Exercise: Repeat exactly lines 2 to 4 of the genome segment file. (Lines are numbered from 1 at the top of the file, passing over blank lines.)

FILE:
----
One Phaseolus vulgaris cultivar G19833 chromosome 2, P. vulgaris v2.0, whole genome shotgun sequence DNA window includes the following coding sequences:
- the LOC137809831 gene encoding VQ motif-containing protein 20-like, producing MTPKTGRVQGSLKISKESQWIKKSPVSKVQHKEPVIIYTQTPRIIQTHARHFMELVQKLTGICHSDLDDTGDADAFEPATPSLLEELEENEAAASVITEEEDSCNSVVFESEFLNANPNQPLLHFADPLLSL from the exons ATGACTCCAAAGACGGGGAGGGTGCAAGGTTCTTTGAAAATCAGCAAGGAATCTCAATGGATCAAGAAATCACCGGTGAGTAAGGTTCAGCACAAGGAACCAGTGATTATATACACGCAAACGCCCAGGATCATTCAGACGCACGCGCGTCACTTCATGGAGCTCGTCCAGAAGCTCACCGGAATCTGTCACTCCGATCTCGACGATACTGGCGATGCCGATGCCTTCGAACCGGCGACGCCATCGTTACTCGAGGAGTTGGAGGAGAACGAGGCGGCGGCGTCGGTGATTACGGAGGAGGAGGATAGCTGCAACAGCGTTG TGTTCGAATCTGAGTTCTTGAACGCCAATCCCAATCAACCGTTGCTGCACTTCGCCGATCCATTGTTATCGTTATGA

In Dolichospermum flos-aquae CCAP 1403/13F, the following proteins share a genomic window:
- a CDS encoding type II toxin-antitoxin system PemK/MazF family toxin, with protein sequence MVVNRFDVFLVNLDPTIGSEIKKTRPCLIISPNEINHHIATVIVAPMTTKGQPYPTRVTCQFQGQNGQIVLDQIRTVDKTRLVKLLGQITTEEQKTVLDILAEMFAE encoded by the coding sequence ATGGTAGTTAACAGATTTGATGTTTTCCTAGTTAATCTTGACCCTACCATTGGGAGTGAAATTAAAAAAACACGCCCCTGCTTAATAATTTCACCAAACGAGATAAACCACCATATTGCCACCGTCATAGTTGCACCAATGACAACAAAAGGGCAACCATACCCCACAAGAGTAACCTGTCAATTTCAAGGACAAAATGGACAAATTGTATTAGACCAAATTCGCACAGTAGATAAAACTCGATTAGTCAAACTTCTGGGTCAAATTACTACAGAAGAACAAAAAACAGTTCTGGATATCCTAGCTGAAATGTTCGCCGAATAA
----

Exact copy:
- the LOC137809831 gene encoding VQ motif-containing protein 20-like, producing MTPKTGRVQGSLKISKESQWIKKSPVSKVQHKEPVIIYTQTPRIIQTHARHFMELVQKLTGICHSDLDDTGDADAFEPATPSLLEELEENEAAASVITEEEDSCNSVVFESEFLNANPNQPLLHFADPLLSL from the exons ATGACTCCAAAGACGGGGAGGGTGCAAGGTTCTTTGAAAATCAGCAAGGAATCTCAATGGATCAAGAAATCACCGGTGAGTAAGGTTCAGCACAAGGAACCAGTGATTATATACACGCAAACGCCCAGGATCATTCAGACGCACGCGCGTCACTTCATGGAGCTCGTCCAGAAGCTCACCGGAATCTGTCACTCCGATCTCGACGATACTGGCGATGCCGATGCCTTCGAACCGGCGACGCCATCGTTACTCGAGGAGTTGGAGGAGAACGAGGCGGCGGCGTCGGTGATTACGGAGGAGGAGGATAGCTGCAACAGCGTTG TGTTCGAATCTGAGTTCTTGAACGCCAATCCCAATCAACCGTTGCTGCACTTCGCCGATCCATTGTTATCGTTATGA

In Dolichospermum flos-aquae CCAP 1403/13F, the following proteins share a genomic window:
- a CDS encoding type II toxin-antitoxin system PemK/MazF family toxin, with protein sequence MVVNRFDVFLVNLDPTIGSEIKKTRPCLIISPNEINHHIATVIVAPMTTKGQPYPTRVTCQFQGQNGQIVLDQIRTVDKTRLVKLLGQITTEEQKTVLDILAEMFAE encoded by the coding sequence ATGGTAGTTAACAGATTTGATGTTTTCCTAGTTAATCTTGACCCTACCATTGGGAGTGAAATTAAAAAAACACGCCCCTGCTTAATAATTTCACCAAACGAGATAAACCACCATATTGCCACCGTCATAGTTGCACCAATGACAACAAAAGGGCAACCATACCCCACAAGAGTAACCTGTCAATTTCAAGGACAAAATGGACAAATTGTATTAGACCAAATTCGCACAGTAGATAAAACTCGATTAGTCAAACTTCTGGGTCAAATTACTACAGAAGAACAAAAAACAGTTCTGGATATCCTAGCTGAAATGTTCGCCGAATAA